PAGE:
Ethiopia Denies Coup Plot, Calls 40 Detainees 'Desperadoes'
By Peter Heinlein, VOA | May 4, 2009


Bereket Simon
"Bereket Simon is a discredited person who puts out complete lies as government information."- ENV
Ethiopian officials say 40 people arrested over the past week had been plotting a campaign of assassinations and strategic bombings aimed at disrupting public order. Most of the suspects are said to be current or former army officers.

Ethiopia's communications minister Bereket Simon Friday attempted to reverse earlier claims that the government had foiled an attempted coup led by an exiled political leader living in the United States.

Speaking to foreign journalists, Bereket denied the suspects were part of a coup plot. He described those arrested as 'desperadoes" intent on creating havoc.

The intention of these people was not to conduct coup d'etats. We're not implicating them (in) coup d' etats. We know this desperado group was intending to assassinate people and demolish public utilities and that was intended to attack, the attack was intended on the government.

The initial statement announcing the arrest of the first 35 suspects in the case identified them as members of 'Ginbot 7', or 'May 15th', the date of Ethiopia's disputed 2005 election. Ginbot 7 was founded by Berhanu Nega, who was elected mayor of Addis in that election, but later convicted of treason and sentenced to life in prison along with more than 100 other opposition leaders in connection with post-election violence.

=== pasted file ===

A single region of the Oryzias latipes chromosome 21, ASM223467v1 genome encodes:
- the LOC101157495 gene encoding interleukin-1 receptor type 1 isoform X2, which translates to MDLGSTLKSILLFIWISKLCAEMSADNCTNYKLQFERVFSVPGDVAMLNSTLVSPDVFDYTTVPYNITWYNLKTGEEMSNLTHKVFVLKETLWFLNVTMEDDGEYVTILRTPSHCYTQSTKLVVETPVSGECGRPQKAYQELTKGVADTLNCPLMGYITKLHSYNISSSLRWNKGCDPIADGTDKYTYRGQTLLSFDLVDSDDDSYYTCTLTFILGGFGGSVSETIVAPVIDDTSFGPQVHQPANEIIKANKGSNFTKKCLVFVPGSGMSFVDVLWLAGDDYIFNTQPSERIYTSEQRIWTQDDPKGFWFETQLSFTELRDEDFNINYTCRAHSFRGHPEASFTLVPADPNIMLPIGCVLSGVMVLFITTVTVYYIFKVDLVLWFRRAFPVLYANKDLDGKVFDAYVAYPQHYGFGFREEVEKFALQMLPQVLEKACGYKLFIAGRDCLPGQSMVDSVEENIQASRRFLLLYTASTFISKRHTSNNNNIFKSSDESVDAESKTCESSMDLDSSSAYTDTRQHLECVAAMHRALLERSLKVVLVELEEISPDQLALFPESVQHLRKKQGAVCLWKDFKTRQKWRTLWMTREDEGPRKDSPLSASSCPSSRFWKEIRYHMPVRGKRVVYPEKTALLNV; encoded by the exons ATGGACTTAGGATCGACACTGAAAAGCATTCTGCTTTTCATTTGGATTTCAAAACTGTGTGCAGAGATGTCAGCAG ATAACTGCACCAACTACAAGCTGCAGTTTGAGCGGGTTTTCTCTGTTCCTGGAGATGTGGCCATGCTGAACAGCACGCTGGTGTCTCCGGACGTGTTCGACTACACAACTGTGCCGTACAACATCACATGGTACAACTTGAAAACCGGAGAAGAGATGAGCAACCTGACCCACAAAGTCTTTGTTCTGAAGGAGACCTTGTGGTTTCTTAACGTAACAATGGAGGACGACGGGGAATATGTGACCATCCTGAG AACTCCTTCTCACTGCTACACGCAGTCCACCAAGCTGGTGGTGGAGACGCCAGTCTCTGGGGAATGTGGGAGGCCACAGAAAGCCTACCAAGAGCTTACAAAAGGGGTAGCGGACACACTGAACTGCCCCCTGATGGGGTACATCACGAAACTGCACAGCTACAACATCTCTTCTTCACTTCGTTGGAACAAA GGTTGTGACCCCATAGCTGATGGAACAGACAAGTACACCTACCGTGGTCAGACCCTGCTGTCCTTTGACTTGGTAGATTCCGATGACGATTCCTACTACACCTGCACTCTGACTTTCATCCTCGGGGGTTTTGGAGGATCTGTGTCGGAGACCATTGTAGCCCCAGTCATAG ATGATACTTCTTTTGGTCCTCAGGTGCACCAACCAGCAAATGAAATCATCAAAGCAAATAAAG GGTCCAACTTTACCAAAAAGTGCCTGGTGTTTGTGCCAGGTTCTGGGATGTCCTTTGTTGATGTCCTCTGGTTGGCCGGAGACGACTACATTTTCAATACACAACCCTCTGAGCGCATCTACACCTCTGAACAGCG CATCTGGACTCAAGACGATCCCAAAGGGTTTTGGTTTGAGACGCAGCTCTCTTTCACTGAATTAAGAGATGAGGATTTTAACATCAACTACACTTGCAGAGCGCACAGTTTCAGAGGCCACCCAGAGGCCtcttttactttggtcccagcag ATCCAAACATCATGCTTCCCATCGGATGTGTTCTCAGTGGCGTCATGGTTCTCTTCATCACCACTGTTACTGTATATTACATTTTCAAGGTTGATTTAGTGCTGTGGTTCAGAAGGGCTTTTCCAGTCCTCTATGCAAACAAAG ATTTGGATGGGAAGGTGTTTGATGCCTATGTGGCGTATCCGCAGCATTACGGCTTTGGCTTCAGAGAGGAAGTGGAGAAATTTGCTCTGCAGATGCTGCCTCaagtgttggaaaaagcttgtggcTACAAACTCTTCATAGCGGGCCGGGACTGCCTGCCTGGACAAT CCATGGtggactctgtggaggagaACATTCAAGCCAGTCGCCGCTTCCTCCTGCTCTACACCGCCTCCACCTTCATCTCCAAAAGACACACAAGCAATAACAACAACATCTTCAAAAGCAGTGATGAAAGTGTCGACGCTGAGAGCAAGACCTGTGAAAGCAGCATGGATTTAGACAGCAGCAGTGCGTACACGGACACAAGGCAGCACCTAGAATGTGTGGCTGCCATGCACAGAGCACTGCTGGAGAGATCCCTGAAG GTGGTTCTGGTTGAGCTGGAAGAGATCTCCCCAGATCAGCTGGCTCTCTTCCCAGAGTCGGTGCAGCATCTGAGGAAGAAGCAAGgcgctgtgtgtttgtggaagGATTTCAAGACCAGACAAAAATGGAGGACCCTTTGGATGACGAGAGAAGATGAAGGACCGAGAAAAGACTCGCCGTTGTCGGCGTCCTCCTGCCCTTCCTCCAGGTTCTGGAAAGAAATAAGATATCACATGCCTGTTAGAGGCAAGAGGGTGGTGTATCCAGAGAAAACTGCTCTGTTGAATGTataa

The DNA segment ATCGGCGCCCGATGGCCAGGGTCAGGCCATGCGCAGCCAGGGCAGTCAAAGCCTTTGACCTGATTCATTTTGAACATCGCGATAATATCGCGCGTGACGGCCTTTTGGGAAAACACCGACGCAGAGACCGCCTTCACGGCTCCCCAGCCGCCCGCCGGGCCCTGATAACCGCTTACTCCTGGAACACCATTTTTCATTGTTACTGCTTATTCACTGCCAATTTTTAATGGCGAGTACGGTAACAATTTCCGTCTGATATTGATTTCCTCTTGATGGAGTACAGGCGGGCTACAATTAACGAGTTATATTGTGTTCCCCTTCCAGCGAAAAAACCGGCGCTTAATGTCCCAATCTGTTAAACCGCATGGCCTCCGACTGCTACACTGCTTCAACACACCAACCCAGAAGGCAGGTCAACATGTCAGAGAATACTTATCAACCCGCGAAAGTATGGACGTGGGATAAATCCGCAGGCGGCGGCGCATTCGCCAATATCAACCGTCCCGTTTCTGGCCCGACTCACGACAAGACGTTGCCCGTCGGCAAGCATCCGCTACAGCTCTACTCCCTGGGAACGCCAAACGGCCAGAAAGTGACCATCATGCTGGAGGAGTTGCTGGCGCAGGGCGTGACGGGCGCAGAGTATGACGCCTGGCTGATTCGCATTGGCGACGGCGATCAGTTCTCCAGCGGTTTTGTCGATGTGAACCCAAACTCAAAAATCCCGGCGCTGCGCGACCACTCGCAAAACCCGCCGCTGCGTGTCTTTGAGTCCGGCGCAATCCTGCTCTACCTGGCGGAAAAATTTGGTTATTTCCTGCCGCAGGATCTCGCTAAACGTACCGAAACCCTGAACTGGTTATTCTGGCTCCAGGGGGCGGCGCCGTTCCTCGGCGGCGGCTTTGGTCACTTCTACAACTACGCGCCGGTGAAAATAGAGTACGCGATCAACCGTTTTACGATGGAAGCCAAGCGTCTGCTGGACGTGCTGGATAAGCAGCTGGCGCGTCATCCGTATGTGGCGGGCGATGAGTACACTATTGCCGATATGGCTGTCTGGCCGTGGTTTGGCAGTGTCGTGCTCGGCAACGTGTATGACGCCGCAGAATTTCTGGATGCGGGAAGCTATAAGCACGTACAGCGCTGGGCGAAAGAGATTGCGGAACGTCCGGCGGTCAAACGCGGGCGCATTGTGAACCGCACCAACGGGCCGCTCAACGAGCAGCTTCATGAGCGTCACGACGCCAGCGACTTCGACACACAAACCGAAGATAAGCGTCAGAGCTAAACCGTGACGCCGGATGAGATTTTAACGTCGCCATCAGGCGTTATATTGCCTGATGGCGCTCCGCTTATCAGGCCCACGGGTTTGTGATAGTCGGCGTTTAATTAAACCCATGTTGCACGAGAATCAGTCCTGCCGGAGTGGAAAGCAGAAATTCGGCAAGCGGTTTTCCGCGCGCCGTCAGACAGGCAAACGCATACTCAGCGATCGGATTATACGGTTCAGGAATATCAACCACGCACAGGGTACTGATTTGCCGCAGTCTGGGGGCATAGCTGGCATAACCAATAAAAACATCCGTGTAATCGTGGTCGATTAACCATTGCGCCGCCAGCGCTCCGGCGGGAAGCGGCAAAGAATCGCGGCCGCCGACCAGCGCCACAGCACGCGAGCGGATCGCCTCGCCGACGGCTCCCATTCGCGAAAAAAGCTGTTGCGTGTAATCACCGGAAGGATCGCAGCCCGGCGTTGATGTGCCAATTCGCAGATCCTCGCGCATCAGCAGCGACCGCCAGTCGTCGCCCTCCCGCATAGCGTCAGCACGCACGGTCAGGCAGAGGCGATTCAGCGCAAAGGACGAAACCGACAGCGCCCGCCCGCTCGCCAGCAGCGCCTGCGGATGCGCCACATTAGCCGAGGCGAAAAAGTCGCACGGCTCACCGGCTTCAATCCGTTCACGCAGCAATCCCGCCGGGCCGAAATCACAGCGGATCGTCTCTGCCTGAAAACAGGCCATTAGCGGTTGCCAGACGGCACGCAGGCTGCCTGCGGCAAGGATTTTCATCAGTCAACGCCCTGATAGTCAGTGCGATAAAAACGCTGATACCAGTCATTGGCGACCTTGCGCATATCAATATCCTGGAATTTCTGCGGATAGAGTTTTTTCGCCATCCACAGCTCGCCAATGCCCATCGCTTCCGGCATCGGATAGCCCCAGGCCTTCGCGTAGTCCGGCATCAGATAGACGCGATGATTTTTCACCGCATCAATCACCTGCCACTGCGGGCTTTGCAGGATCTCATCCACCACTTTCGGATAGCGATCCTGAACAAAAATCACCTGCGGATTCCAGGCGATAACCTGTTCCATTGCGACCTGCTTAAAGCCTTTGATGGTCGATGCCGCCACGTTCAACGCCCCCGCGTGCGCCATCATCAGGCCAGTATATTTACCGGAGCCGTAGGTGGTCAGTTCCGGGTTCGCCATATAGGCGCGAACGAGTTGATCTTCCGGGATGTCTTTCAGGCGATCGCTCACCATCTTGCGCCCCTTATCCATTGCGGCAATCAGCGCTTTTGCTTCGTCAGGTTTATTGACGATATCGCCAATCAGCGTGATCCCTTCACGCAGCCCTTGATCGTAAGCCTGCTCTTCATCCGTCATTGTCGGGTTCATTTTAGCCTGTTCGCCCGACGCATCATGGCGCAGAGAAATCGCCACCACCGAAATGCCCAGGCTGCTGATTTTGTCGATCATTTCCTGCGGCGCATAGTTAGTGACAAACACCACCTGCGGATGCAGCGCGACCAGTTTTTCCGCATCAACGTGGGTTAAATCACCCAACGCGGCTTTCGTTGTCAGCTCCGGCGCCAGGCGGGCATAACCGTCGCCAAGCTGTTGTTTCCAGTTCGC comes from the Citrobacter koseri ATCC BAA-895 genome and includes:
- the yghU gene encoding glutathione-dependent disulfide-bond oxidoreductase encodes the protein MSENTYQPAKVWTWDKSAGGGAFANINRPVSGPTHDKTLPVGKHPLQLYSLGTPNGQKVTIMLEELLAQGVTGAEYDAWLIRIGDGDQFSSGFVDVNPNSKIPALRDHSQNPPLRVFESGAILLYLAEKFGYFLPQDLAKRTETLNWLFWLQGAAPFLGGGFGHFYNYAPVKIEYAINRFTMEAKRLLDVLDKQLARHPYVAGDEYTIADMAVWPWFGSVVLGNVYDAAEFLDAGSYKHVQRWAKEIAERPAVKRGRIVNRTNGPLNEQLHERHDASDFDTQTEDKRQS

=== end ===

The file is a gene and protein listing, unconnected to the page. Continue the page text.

Berhanu fled Ethiopia after the opposition leaders were pardoned in 2007. He currently is an economics professor in the U..S state of Pennsylvania. In a VOA interview this week, he reaffirmed Ginbot 7's commitment to removing Prime Minister Meles Zenawi's government by any means necessary.

He also accused the government of attempting to punish him and other exiled Ginbot 7 leaders by harassing and arresting their relatives still living in Ethiopia.

Communications Minister Bereket Friday suggested the plot was mainly the work of disgruntled current and former military officers, led by an active duty army general. He said the plot was aimed at creating havoc by assassinating government officials and blowing up power plants and other strategic installations as a means of paving the way for 'street actions' such as those that broke out following the 2005 elections.

"Berhanu Nega had been engaged in such activities after the May election. They are also thinking if they know they cannot use the army to conduct coups, but they think they can repeat the street actions we have seen in 2005, so taking a series of assassination attempts, they were attempting to create a favorable ground for such street actions," he said.

Bereket described the tactic as 'terror politics'. While rejecting the use of the term 'coup', he described the goal as the violent overthrow of the government. "They have tried the constitutional means, they failed, and yet they didn't get satisfied with that, and they went out and started declaring armed struggle as a way of overthrowing the constitutionally formed government. So yes, it is terrorist politics, that is not deniable I think," he said.

Bereket said the government would consider asking for the extradition of Berhanu Nega and other exiled Ginbot 7 leaders. Failing that, they might be tried in absentia.

A U.S. embassy spokesperson called the question of extradition 'hypothetical', noting that the United States does not have an extradition treaty with Ethiopia.

Former Ethiopian president Negaso Gidada, now an opposition member of parliament, said regardless of whether or not there was a plot to overthrow the government, the arrests expose widespread public skepticism that elections can express the will of the voters.